I know it’s not quite Thanksgiving yet…but I put up my Christmas tree tonight.
My defense is simple–family tradition dictates that the Christmas tree goes up the weekend after Thanksgiving unless we are going to be out of town that weekend, in which case earlier is better. As it stands, I’m heading up to Alabama to be with my relatives for the holidays and will be gone through the weekend.
Ergo, bust out the tower of ornament boxes, tangled strings of lights and box full of fake pine branches.
This was my first year assembling the tree and all of its components on my own and I have to say, it was MUCH more of a pain than I thought it would be. So to save you all the trouble, let me give a few tidbits of advice when putting up your own tree.
(1) Always, always, ALWAYS decide where you want the tree to go BEFORE you begin assembling it. Know what size it is–in particular, how wide it is at the bottom–and get the stand in place where it won’t block the TV, a major walkway, etc. I changed my mind about my tree’s location several times after the branches were in place, resulting in several scratches along my arms and a sore back (not to mention a near disaster for my Christmas village when the stem separated while I was moving it and the tree almost fell on the village).
(2) Most people buy pre-lit trees these days that come in sections. They are considerably easier to assemble than the old school kind with the individual branches. However, convenience (as always) comes at a cost. A cost that I can’t afford on my current wages. So I went with the old school artificial tree with color-coded individual branches. I would not, under any circumstances whatsoever, recommend this to ANYONE. Particularly if you wind up with a tree like mine that was apparently labeled by someone who was colorblind.
(Quick aside: I’m pretty sure they teach the colors of the rainbow in kindergarten, so I feel that the labelers of my tree should have been familiar with the standard ROY G. BIV acronym and maybe labeled my layers accordingly. Alas, the top three rows of my tree are olive, ocre and yellow. These colors are all within a hair of each other and therefore VERY difficult to distinguish between. Additionally, I had to use the process of elimination to figure out that the lavender-labeled branches were inexplicably supposed to go on the rung of the trunk labeled black. Because that’s not confusing AT ALL.)
(3) Once the branches are all on the tree, you think you’re really getting somewhere. You are not. Because when you were standing in the store picking out a tree, you wanted the one with a lot of branches that looked “real” so you thought 167 tips sounded great when you read it on the box. You weren’t thinking about the fact that you were going to have to bend all 167 of those tips into place. At least I didn’t, so I’m recommending that you give it some consideration.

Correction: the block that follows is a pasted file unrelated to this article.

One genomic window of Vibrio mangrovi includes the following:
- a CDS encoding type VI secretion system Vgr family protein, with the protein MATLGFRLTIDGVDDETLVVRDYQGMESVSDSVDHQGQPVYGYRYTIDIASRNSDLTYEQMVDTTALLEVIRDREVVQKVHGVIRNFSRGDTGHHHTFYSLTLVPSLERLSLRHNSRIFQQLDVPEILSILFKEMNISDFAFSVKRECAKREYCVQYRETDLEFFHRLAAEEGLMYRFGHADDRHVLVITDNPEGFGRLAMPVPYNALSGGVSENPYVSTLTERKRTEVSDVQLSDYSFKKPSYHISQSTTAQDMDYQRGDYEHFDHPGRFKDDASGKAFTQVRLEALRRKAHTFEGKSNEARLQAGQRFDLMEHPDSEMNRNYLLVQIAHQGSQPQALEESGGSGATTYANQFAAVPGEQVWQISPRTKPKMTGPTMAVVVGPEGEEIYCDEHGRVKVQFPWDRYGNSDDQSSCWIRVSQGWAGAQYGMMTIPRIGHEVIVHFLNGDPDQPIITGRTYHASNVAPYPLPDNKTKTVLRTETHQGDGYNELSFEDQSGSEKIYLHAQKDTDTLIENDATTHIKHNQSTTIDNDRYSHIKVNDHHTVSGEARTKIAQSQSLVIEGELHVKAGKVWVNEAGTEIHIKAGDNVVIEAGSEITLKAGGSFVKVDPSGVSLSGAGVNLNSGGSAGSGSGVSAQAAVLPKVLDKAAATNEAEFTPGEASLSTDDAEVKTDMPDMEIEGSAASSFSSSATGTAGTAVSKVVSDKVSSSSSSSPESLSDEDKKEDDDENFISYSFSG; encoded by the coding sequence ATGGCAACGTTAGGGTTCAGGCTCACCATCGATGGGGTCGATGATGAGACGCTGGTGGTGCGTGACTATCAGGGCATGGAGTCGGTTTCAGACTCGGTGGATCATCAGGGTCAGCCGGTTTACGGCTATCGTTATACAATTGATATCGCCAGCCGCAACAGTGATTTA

(4) LED lights are the way to go. Period. It’s not just about being energy efficient or the fact that they last longer (though those are very good qualities) the fact is they’re brighter and much less of a fire hazard. I’m a stickler for the fire hazards (which is why I have a village of lighted ceramic buildings that get incredibly hot next to some synthetic fibers that are supposed to be snow…no danger in that at all).
(5) Speaking of fire hazards, no Christmas tree is complete without bubble lights. They are not energy efficient or really very safe at all as their essential function only works when they are scalding hot, but they are pretty and entertaining. While I was untangling my strand of bubble lights, I broke one of the stems. Orange liquid oozed onto my carpet, but I didn’t think much of it, just picked up the pieces and headed for the trashcan. A little of the orange ooze got on my finger, which didn’t seem like a big deal until about ten minutes later when my mind started wondering what IS the liquid in a bubble light? Is it hazardous? Of course I immediately determined that I was either (A) about to lose a finger or (B) within moments of imminent death. How sad would that headline be–“Single girl found dead of bubble light poisoning her apartment.” Just before I decided to give up and let the poison take me to a better place, I decided to check wikipedia–turns out the stuff is no big deal. I lived to tell the tale.
(6) Every year, you need to throw ornaments away. Seriously. My family has five boxes of ornaments that contain everything from the original blown glass ornaments on my mother’s childhood Christmas tree to a solo cup with glitter on it (it’s supposed to be a bell) that I made when I was a toddler. Half of these ornaments don’t make it onto the tree each year, and yet they continue to sit in the bottom of the boxes with all the sad, broken ornaments that we swear we’re going to fix where they all wait together to be made into a touching Disney cartoon movie.
(7) Sports ornaments are dangerous. Being an avid sportsfan from a family of avid sportsfans, our ornament collection includes several sports-related pieces. Sometimes it’s fun to show your team’s colors on your tree. Sometimes, when you have a 6-6 football season for example, or when you fail to make it into the pennant race for the third year in a row, it’s not fun. My family also adds a little bit of competition into the mix–we have similar gold-plated ornaments for FSU (mine and my dad’s team) and Alabama (my mom’s team). The rule is, the football team who’s doing better that season gets the more prominent position on the tree. It seemed like a great rule for years 1993-2005ish, but for the second year in a row the Crimson Tide are front and center on the tree while the Florida State ornament hangs close to the bottom on the backside, coincidentally not so far from the Jaguars ornament.
Those are all of my tree tidbits for now! Good luck putting up your own tree and I hope you can learn from some of my mistakes.